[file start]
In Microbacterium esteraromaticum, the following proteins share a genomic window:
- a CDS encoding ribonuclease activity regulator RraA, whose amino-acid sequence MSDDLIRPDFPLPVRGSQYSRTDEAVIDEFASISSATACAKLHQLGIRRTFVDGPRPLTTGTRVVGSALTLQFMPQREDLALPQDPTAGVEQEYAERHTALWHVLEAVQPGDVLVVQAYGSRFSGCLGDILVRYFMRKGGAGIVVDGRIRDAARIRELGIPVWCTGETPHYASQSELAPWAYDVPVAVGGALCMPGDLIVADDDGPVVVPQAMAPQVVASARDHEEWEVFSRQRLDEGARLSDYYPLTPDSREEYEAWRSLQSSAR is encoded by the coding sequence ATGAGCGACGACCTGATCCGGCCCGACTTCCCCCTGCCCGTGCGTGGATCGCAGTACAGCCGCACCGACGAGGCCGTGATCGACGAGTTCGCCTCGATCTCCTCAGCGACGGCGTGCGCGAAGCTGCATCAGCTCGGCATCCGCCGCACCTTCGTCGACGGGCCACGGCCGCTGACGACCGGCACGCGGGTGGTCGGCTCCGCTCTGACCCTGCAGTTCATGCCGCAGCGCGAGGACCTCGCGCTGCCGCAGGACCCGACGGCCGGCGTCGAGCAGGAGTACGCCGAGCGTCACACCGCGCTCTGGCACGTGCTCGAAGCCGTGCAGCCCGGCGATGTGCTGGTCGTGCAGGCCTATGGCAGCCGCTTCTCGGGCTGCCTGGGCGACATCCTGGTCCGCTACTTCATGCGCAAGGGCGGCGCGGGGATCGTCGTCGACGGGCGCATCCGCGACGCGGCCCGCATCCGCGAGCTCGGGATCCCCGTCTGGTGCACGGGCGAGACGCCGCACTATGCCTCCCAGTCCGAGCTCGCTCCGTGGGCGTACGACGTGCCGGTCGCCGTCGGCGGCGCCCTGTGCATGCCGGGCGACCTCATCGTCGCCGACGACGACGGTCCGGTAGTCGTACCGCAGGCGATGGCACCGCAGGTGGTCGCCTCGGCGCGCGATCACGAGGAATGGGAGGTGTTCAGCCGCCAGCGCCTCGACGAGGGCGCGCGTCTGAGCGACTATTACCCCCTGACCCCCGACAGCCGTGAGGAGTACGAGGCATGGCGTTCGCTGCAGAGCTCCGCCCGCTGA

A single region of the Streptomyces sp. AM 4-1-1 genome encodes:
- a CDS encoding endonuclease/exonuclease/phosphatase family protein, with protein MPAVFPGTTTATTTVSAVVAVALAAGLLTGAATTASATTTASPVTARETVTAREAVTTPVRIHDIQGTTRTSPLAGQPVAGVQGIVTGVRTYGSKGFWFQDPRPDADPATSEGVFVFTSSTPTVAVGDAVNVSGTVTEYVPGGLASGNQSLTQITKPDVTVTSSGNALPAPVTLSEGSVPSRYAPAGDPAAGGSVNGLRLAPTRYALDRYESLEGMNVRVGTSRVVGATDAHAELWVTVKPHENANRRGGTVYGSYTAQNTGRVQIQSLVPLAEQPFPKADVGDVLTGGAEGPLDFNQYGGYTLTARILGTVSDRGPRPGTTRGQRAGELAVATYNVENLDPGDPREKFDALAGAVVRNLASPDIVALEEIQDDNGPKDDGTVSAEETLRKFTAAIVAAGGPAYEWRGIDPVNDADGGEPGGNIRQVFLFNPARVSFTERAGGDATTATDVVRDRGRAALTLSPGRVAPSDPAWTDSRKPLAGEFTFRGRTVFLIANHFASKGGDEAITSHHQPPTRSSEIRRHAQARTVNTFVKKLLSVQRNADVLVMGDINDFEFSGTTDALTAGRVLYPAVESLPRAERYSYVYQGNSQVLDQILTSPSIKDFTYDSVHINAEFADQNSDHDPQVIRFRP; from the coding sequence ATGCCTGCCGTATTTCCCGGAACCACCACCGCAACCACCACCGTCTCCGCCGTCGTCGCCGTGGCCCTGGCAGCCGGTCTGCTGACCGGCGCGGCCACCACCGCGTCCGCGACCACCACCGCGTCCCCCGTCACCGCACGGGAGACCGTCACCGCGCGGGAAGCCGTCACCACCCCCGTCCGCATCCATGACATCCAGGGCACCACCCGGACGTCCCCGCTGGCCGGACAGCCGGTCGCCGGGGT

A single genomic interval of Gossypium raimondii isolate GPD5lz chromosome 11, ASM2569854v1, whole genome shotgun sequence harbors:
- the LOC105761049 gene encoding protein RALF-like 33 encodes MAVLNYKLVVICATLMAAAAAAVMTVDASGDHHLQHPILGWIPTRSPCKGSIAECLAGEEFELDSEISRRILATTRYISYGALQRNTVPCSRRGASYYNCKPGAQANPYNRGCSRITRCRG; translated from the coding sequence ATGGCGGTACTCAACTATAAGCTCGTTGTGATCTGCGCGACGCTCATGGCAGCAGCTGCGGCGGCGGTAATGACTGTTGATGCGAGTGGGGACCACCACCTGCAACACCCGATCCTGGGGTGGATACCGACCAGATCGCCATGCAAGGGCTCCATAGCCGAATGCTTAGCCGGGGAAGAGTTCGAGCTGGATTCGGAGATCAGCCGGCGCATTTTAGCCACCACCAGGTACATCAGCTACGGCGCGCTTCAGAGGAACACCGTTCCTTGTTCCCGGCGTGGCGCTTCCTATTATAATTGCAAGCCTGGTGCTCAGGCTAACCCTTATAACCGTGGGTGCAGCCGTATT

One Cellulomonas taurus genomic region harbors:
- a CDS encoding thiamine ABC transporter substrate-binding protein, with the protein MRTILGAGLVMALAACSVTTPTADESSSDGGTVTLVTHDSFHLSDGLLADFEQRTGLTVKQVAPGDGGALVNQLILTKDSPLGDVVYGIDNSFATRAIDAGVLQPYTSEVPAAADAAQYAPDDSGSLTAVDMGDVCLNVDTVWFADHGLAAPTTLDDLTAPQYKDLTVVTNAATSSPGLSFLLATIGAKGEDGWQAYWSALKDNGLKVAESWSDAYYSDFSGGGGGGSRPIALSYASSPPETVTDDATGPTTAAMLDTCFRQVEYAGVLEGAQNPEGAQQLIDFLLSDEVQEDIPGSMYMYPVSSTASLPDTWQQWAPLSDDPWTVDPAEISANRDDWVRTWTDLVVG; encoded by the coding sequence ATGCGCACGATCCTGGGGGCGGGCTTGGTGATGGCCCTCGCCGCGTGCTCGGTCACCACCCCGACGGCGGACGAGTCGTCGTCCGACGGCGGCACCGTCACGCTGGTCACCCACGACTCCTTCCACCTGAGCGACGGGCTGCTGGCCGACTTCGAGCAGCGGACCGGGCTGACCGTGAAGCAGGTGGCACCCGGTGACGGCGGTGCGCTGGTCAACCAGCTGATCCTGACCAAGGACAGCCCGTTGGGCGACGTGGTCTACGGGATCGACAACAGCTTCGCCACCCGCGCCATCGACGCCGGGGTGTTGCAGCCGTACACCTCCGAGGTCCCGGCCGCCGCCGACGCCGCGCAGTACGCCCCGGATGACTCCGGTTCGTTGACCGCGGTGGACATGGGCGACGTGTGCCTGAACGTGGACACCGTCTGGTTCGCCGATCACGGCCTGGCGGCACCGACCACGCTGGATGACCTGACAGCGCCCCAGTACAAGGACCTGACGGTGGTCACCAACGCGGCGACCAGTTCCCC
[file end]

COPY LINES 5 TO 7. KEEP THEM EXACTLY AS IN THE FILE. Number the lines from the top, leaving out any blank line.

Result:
A single genomic interval of Gossypium raimondii isolate GPD5lz chromosome 11, ASM2569854v1, whole genome shotgun sequence harbors:
- the LOC105761049 gene encoding protein RALF-like 33 encodes MAVLNYKLVVICATLMAAAAAAVMTVDASGDHHLQHPILGWIPTRSPCKGSIAECLAGEEFELDSEISRRILATTRYISYGALQRNTVPCSRRGASYYNCKPGAQANPYNRGCSRITRCRG; translated from the coding sequence ATGGCGGTACTCAACTATAAGCTCGTTGTGATCTGCGCGACGCTCATGGCAGCAGCTGCGGCGGCGGTAATGACTGTTGATGCGAGTGGGGACCACCACCTGCAACACCCGATCCTGGGGTGGATACCGACCAGATCGCCATGCAAGGGCTCCATAGCCGAATGCTTAGCCGGGGAAGAGTTCGAGCTGGATTCGGAGATCAGCCGGCGCATTTTAGCCACCACCAGGTACATCAGCTACGGCGCGCTTCAGAGGAACACCGTTCCTTGTTCCCGGCGTGGCGCTTCCTATTATAATTGCAAGCCTGGTGCTCAGGCTAACCCTTATAACCGTGGGTGCAGCCGTATT

One Cellulomonas taurus genomic region harbors: